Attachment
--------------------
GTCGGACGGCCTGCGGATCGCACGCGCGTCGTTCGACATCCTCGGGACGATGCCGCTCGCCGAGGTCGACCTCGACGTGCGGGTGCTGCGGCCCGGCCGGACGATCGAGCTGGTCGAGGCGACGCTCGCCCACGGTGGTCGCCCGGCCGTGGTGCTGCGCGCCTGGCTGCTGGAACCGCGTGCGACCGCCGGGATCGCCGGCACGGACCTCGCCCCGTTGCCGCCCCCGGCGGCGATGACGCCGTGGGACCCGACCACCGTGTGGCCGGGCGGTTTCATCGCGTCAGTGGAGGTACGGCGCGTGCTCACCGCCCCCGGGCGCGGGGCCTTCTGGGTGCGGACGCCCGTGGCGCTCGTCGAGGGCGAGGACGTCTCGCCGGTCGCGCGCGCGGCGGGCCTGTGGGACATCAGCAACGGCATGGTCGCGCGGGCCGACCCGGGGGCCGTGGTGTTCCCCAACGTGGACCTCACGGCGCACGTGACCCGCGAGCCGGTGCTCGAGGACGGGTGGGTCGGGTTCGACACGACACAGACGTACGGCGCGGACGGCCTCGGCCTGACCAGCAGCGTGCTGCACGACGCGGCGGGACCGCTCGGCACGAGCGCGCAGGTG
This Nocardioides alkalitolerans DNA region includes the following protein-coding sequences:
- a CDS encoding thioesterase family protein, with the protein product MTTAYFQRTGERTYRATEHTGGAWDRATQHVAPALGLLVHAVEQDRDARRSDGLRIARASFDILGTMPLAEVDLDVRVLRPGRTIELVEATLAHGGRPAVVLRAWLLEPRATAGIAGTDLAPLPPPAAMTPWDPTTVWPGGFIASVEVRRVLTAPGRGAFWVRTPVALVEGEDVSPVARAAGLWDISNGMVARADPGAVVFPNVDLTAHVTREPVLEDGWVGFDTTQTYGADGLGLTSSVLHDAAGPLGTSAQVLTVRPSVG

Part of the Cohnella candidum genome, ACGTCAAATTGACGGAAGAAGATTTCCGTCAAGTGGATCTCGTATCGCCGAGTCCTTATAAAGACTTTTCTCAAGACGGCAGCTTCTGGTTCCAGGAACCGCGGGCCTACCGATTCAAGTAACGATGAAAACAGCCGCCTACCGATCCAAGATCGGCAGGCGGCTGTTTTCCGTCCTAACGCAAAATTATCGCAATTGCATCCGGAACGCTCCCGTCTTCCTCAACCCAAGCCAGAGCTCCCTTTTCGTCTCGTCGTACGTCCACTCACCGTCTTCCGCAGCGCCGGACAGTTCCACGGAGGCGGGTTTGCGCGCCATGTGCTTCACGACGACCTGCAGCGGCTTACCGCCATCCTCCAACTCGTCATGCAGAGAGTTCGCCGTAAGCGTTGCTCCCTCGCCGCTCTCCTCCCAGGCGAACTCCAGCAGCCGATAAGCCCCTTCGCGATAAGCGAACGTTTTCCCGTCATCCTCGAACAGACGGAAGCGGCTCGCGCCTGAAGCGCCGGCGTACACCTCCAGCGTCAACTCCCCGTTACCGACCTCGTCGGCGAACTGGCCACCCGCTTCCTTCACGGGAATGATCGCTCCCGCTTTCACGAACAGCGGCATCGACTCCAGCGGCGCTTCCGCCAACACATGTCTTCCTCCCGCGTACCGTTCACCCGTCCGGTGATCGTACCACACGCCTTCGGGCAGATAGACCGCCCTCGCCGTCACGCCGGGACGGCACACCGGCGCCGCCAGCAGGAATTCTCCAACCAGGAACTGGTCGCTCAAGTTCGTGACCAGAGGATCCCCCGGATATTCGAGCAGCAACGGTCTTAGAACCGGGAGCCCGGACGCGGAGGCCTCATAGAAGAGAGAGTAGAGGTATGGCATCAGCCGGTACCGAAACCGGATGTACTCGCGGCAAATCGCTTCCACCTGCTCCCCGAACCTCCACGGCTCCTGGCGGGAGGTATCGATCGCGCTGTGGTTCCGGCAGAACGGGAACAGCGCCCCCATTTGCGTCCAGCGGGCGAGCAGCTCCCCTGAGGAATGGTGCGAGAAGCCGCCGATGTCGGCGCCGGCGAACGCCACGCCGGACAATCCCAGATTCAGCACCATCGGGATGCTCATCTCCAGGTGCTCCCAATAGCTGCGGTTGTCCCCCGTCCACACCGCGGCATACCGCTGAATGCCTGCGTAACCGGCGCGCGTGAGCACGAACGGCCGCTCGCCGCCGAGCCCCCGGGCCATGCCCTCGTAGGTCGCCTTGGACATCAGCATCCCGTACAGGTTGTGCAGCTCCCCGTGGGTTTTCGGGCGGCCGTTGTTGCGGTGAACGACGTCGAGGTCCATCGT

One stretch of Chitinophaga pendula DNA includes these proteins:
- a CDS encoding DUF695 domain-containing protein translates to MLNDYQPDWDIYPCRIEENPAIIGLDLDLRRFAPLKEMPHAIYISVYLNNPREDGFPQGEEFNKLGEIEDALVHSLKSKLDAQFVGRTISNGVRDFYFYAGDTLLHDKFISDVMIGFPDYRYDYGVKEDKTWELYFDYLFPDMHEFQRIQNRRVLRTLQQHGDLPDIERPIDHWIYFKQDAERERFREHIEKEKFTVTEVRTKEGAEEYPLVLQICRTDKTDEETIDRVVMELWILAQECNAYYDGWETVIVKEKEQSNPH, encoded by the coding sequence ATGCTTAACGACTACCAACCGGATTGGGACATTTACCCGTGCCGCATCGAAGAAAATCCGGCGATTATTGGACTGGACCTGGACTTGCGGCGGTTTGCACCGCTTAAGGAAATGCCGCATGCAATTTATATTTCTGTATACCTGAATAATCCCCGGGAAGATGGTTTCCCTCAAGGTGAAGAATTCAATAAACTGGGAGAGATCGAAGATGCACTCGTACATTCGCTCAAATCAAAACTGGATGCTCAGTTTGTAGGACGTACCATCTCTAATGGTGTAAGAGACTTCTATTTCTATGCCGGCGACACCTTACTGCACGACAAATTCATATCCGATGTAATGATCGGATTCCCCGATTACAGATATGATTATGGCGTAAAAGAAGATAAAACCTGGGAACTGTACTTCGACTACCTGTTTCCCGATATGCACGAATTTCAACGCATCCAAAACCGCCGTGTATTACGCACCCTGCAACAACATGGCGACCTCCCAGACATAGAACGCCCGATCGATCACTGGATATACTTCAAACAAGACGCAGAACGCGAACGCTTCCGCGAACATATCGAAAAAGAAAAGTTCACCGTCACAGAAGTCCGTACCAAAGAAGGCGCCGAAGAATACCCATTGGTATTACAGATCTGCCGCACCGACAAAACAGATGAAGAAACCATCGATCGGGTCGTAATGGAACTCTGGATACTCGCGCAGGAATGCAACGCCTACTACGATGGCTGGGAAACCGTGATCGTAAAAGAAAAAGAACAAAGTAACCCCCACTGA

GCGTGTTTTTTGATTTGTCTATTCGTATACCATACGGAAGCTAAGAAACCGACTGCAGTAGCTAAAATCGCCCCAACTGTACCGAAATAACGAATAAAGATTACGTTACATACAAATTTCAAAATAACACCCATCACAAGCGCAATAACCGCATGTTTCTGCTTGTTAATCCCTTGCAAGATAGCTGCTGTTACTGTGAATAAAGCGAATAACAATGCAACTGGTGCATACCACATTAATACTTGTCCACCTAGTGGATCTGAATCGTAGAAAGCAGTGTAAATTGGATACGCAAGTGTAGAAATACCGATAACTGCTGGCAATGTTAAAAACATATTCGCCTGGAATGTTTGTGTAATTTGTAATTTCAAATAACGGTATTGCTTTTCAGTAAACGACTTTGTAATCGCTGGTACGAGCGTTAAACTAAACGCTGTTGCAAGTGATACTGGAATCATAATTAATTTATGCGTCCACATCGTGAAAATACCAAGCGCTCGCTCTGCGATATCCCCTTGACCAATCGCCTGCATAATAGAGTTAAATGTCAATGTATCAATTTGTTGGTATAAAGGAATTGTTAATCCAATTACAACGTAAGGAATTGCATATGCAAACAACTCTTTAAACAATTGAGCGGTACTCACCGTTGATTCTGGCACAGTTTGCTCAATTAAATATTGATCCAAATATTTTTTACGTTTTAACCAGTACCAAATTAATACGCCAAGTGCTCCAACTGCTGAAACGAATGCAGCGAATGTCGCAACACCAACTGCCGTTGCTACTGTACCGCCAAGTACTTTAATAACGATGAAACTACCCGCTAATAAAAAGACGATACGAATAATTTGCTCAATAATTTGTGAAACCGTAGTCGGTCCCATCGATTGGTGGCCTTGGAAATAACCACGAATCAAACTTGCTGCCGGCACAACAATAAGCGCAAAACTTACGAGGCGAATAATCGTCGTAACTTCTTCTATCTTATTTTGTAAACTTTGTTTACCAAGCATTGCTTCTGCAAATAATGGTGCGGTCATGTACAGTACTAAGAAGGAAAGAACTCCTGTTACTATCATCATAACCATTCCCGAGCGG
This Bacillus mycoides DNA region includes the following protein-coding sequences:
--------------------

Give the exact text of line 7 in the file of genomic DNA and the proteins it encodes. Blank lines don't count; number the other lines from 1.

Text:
GCGTGTTTTTTGATTTGTCTATTCGTATACCATACGGAAGCTAAGAAACCGACTGCAGTAGCTAAAATCGCCCCAACTGTACCGAAATAACGAATAAAGATTACGTTACATACAAATTTCAAAATAACACCCATCACAAGCGCAATAACCGCATGTTTCTGCTTGTTAATCCCTTGCAAGATAGCTGCTGTTACTGTGAATAAAGCGAATAACAATGCAACTGGTGCATACCACATTAATACTTGTCCACCTAGTGGATCTGAATCGTAGAAAGCAGTGTAAATTGGATACGCAAGTGTAGAAATACCGATAACTGCTGGCAATGTTAAAAACATATTCGCCTGGAATGTTTGTGTAATTTGTAATTTCAAATAACGGTATTGCTTTTCAGTAAACGACTTTGTAATCGCTGGTACGAGCGTTAAACTAAACGCTGTTGCAAGTGATACTGGAATCATAATTAATTTATGCGTCCACATCGTGAAAATACCAAGCGCTCGCTCTGCGATATCCCCTTGACCAATCGCCTGCATAATAGAGTTAAATGTCAATGTATCAATTTGTTGGTATAAAGGAATTGTTAATCCAATTACAACGTAAGGAATTGCATATGCAAACAACTCTTTAAACAATTGAGCGGTACTCACCGTTGATTCTGGCACAGTTTGCTCAATTAAATATTGATCCAAATATTTTTTACGTTTTAACCAGTACCAAATTAATACGCCAAGTGCTCCAACTGCTGAAACGAATGCAGCGAATGTCGCAACACCAACTGCCGTTGCTACTGTACCGCCAAGTACTTTAATAACGATGAAACTACCCGCTAATAAAAAGACGATACGAATAATTTGCTCAATAATTTGTGAAACCGTAGTCGGTCCCATCGATTGGTGGCCTTGGAAATAACCACGAATCAAACTTGCTGCCGGCACAACAATAAGCGCAAAACTTACGAGGCGAATAATCGTCGTAACTTCTTCTATCTTATTTTGTAAACTTTGTTTACCAAGCATTGCTTCTGCAAATAATGGTGCGGTCATGTACAGTACTAAGAAGGAAAGAACTCCTGTTACTATCATCATAACCATTCCCGAGCGG